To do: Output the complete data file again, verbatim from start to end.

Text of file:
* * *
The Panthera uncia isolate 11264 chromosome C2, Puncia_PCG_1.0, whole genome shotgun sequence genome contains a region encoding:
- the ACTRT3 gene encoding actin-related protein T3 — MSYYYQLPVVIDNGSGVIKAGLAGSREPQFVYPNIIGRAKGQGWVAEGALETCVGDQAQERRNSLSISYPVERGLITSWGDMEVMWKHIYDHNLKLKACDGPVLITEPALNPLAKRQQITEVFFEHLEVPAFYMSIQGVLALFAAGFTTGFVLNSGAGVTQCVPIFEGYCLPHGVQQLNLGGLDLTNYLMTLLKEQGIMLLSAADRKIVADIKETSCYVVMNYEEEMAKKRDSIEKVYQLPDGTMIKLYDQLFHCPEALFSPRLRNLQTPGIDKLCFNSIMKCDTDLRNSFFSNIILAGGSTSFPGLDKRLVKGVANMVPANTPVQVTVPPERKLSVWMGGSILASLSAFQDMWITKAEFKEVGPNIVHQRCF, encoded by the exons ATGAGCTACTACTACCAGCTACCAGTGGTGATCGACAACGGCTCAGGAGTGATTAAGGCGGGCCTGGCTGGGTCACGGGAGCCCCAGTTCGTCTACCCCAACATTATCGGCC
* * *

The Panthera uncia isolate 11264 chromosome C2, Puncia_PCG_1.0, whole genome shotgun sequence genome contains a region encoding:
- the ACTRT3 gene encoding actin-related protein T3 — MSYYYQLPVVIDNGSGVIKAGLAGSREPQFVYPNIIGRAKGQGWVAEGALETCVGDQAQERRNSLSISYPVERGLITSWGDMEVMWKHIYDHNLKLKACDGPVLITEPALNPLAKRQQITEVFFEHLEVPAFYMSIQGVLALFAAGFTTGFVLNSGAGVTQCVPIFEGYCLPHGVQQLNLGGLDLTNYLMTLLKEQGIMLLSAADRKIVADIKETSCYVVMNYEEEMAKKRDSIEKVYQLPDGTMIKLYDQLFHCPEALFSPRLRNLQTPGIDKLCFNSIMKCDTDLRNSFFSNIILAGGSTSFPGLDKRLVKGVANMVPANTPVQVTVPPERKLSVWMGGSILASLSAFQDMWITKAEFKEVGPNIVHQRCF, encoded by the exons ATGAGCTACTACTACCAGCTACCAGTGGTGATCGACAACGGCTCAGGAGTGATTAAGGCGGGCCTGGCTGGGTCACGGGAGCCCCAGTTCGTCTACCCCAACATTATCGGCC